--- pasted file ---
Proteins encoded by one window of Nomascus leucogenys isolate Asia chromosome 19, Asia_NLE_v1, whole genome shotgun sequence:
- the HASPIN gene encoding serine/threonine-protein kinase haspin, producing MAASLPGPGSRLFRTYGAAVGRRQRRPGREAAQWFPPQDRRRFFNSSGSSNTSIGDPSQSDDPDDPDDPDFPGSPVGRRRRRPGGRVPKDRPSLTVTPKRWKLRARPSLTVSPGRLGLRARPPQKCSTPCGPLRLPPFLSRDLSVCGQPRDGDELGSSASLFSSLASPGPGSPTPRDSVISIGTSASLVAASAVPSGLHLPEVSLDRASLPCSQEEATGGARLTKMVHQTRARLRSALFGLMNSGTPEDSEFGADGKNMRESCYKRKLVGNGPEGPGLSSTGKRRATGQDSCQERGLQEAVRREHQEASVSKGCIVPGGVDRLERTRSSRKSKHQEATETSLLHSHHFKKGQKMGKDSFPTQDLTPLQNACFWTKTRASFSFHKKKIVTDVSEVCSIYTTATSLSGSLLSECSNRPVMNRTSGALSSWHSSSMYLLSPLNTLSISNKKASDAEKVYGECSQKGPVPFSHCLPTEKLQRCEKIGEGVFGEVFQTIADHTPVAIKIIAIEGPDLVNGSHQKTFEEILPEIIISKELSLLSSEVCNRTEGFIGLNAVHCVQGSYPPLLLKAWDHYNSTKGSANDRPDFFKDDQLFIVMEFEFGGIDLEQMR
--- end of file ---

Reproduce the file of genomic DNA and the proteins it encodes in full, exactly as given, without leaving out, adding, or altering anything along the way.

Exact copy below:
Proteins encoded by one window of Nomascus leucogenys isolate Asia chromosome 19, Asia_NLE_v1, whole genome shotgun sequence:
- the HASPIN gene encoding serine/threonine-protein kinase haspin, producing MAASLPGPGSRLFRTYGAAVGRRQRRPGREAAQWFPPQDRRRFFNSSGSSNTSIGDPSQSDDPDDPDDPDFPGSPVGRRRRRPGGRVPKDRPSLTVTPKRWKLRARPSLTVSPGRLGLRARPPQKCSTPCGPLRLPPFLSRDLSVCGQPRDGDELGSSASLFSSLASPGPGSPTPRDSVISIGTSASLVAASAVPSGLHLPEVSLDRASLPCSQEEATGGARLTKMVHQTRARLRSALFGLMNSGTPEDSEFGADGKNMRESCYKRKLVGNGPEGPGLSSTGKRRATGQDSCQERGLQEAVRREHQEASVSKGCIVPGGVDRLERTRSSRKSKHQEATETSLLHSHHFKKGQKMGKDSFPTQDLTPLQNACFWTKTRASFSFHKKKIVTDVSEVCSIYTTATSLSGSLLSECSNRPVMNRTSGALSSWHSSSMYLLSPLNTLSISNKKASDAEKVYGECSQKGPVPFSHCLPTEKLQRCEKIGEGVFGEVFQTIADHTPVAIKIIAIEGPDLVNGSHQKTFEEILPEIIISKELSLLSSEVCNRTEGFIGLNAVHCVQGSYPPLLLKAWDHYNSTKGSANDRPDFFKDDQLFIVMEFEFGGIDLEQMR